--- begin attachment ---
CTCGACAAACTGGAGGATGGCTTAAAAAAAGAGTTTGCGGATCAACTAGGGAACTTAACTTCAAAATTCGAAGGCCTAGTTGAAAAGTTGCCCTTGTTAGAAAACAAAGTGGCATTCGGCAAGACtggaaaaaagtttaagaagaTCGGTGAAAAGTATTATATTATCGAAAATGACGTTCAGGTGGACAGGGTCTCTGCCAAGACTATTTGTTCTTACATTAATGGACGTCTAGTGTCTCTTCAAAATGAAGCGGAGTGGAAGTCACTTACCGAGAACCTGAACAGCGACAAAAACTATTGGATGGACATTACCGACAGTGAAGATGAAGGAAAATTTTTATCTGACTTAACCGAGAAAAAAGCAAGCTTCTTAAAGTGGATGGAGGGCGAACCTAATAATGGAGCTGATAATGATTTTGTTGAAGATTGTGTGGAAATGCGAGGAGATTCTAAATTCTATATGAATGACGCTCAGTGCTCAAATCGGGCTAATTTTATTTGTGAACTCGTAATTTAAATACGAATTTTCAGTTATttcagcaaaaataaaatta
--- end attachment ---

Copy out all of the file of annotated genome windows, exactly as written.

CTCGACAAACTGGAGGATGGCTTAAAAAAAGAGTTTGCGGATCAACTAGGGAACTTAACTTCAAAATTCGAAGGCCTAGTTGAAAAGTTGCCCTTGTTAGAAAACAAAGTGGCATTCGGCAAGACtggaaaaaagtttaagaagaTCGGTGAAAAGTATTATATTATCGAAAATGACGTTCAGGTGGACAGGGTCTCTGCCAAGACTATTTGTTCTTACATTAATGGACGTCTAGTGTCTCTTCAAAATGAAGCGGAGTGGAAGTCACTTACCGAGAACCTGAACAGCGACAAAAACTATTGGATGGACATTACCGACAGTGAAGATGAAGGAAAATTTTTATCTGACTTAACCGAGAAAAAAGCAAGCTTCTTAAAGTGGATGGAGGGCGAACCTAATAATGGAGCTGATAATGATTTTGTTGAAGATTGTGTGGAAATGCGAGGAGATTCTAAATTCTATATGAATGACGCTCAGTGCTCAAATCGGGCTAATTTTATTTGTGAACTCGTAATTTAAATACGAATTTTCAGTTATttcagcaaaaataaaatta